Before 2020, I have never heard of Halldór Laxness nor have I encountered any of his works. However, when I saw some of his works being sold by an online bookseller, my interest was naturally piqued. A quick search showed that he was an Icelandic writer and was the winner of the 1955 Nobel Prize in Literature. I was intrigued so I fought tooth and nail to obtain copies of his works, of which I managed to cop two: Independent People and World Light. As the former was also listed as one of the 1,001 Books You Must Read Before You Die, I decided to immerse in it first. I was hoping to gain an understanding of his body of work. Independent People was a challenging read. It was complex and covered several heavy subjects. It does, however, give the reader an insight into the history of Iceland. The cultural touchstones also complimented the story. The discourse on poverty and economic themes, e.g. capitalism, did remind me of Robert Tressell’s The Ragged-Trousered Philanthropists. Nevertheless, Independent People was its own distinct voice, an epic on its own.
Author: Halldór Laxness
Translator (from Icelandic): J.A. Thompson
Publisher: Vintage International
Publishing Date: January 1997
Number of Pages: 482
Genre: Literary Fiction, Epic
This magnificent novel – which secured for its author the 1955 Nobel Prize in Literature – is at last available to contemporary American readers. Although it is set in the early twentieth century, it recalls both Iceland’s medieval epics and such classics as Sigrid Undset’s Kristin Lavransdatter. An if Bjartur of Summerhouses, the book’s protagonist, is an ordinary sheep farmer, his flinty determination to achieve independence is genuinely heroic and, at the same time, terrifying and bleakly comic.
Having spent eighteen years in humiliating servitude, Bjartur wants nothing more than to raise his flocks unbeholden to any man. But Bjartur’s spirited daughter wants to live unbeholden to him. What ensues is a battle of wills that is by turns harsh and touching, elemental in its emotional intensity and intimate in its homely details. Vast in scope and deeply rewarding, Independent People is a masterpiece.
About the Author
Halldór Guðjónsson was born on April 23, 1902 in Reykjavik, Iceland. When he was three years old, his family moved to the Laxnes farm in Mosfellssveit parish.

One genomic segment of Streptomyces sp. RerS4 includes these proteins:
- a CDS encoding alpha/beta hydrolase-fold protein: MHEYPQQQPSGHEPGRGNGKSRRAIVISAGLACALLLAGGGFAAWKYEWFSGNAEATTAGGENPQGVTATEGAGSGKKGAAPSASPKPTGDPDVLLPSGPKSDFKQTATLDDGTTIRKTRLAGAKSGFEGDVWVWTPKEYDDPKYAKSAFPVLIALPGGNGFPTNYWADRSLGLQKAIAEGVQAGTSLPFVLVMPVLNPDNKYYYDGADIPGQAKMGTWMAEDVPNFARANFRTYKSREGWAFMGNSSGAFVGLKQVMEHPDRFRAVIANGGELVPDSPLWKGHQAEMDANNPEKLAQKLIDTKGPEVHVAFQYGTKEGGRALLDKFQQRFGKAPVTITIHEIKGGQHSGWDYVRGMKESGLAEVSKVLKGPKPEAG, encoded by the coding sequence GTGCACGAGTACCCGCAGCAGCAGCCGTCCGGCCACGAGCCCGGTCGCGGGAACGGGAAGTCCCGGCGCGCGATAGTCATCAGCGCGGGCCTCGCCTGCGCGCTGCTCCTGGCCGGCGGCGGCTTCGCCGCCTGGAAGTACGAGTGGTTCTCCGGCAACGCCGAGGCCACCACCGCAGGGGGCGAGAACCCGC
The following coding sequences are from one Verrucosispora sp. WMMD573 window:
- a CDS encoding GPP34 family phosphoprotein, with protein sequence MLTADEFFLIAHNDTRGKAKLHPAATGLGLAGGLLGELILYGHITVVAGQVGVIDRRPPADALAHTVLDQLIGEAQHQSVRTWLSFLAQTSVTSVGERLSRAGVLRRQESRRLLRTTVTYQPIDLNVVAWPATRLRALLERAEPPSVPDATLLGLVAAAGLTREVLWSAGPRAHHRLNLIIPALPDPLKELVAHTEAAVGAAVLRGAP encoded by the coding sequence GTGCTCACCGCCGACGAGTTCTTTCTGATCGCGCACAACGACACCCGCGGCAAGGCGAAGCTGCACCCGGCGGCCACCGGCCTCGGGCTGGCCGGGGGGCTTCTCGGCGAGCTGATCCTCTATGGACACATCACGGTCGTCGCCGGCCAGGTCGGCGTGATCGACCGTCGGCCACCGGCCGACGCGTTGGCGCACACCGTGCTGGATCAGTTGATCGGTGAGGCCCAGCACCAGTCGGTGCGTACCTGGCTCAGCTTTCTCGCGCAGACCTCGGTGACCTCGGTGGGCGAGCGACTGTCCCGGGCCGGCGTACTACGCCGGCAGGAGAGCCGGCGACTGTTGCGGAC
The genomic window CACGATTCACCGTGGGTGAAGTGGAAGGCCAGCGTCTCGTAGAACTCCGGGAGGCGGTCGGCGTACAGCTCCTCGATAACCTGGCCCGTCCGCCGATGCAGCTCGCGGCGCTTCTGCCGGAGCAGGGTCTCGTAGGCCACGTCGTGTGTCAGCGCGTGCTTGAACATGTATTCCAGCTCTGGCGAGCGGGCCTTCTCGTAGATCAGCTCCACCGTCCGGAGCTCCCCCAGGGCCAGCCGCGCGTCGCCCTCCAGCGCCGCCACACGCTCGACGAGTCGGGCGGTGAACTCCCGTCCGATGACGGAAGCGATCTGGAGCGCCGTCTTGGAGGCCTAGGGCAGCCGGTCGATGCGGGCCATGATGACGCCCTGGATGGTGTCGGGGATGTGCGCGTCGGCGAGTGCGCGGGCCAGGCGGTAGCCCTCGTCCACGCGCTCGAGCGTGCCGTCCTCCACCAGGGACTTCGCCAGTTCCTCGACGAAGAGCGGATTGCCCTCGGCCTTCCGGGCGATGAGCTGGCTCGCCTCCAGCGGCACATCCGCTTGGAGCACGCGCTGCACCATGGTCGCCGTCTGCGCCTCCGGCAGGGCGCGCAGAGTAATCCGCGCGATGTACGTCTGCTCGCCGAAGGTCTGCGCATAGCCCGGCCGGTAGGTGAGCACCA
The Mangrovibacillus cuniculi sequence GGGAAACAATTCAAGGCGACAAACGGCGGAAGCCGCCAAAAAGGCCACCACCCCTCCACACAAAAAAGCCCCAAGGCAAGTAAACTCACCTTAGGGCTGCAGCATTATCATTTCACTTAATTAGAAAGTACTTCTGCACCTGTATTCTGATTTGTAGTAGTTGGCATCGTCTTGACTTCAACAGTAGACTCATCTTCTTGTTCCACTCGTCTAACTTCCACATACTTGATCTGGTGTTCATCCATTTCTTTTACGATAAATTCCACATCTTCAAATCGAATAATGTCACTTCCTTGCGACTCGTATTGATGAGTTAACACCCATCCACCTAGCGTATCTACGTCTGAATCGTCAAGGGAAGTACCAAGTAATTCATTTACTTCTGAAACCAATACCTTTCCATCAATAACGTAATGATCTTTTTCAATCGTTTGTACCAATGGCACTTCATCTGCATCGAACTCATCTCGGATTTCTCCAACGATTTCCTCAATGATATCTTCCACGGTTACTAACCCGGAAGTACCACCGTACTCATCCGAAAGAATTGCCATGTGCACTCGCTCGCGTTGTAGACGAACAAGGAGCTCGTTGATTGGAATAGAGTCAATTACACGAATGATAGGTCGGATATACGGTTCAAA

At a young age, he was exposed to reading which led him to writing his own stories. From 1915 to 1916, he attended a technical school in Reykjavik. In 1922, Halldór joined the Abbaye Saint-Maurice et Saint-Maur in Clervaux, Luxembourg, where he was baptized and confirmed as a member o the Catholic Church. He adopted the surname Laxness, after the homestead he grew up in and added the name Kiljan, the Icelandic name of Irish martyr Saint Killian. Laxness spent a healthy portion of his young adult life traveling around the world. He spent years living in continental Europe and also lived in the United States from 1927 to 1929 before returning to his native Iceland.
Laxness’ earliest writing first appeared in 1916 in the children’s newspapers Æskan and Sólskin, as well as in Morgunblaðið. When he was just 17-years old, he has published his first novel, Barn náttúrunnar (Child of Nature, 1919). He followed it up with Undir Helgahnúk (Under the Holy Mountain, 1924), and Vefarinn mikli frá Kasmír (The Great Weaver from Kashmir, 1927).Among his other popular novels are Sjálfstætt fólk (Independent People, 1934), Íslandsklukkan (Iceland’s Bell, 1943), and Ljós heimsins (The Light of the World, 1937). Apart from writing novels, he has written short stories, poems, travelogues, essays, and memoirs. He has also written plays.
For his works, both in literature and out of it, Laxness has received as score of accolades. In 1952, he was awarded the Lenin Peace Prize. A year later, he received the Soviet-sponsored World Peace Council literary Prize. His biggest achievement, however, came in 1955, when he was announced the winner of the Nobel Prize in Literature “for his vivid epic power, which has renewed the great narrative art of Iceland”.
Laxness passed away on February 8, 1998 in Reykjavík, Iceland.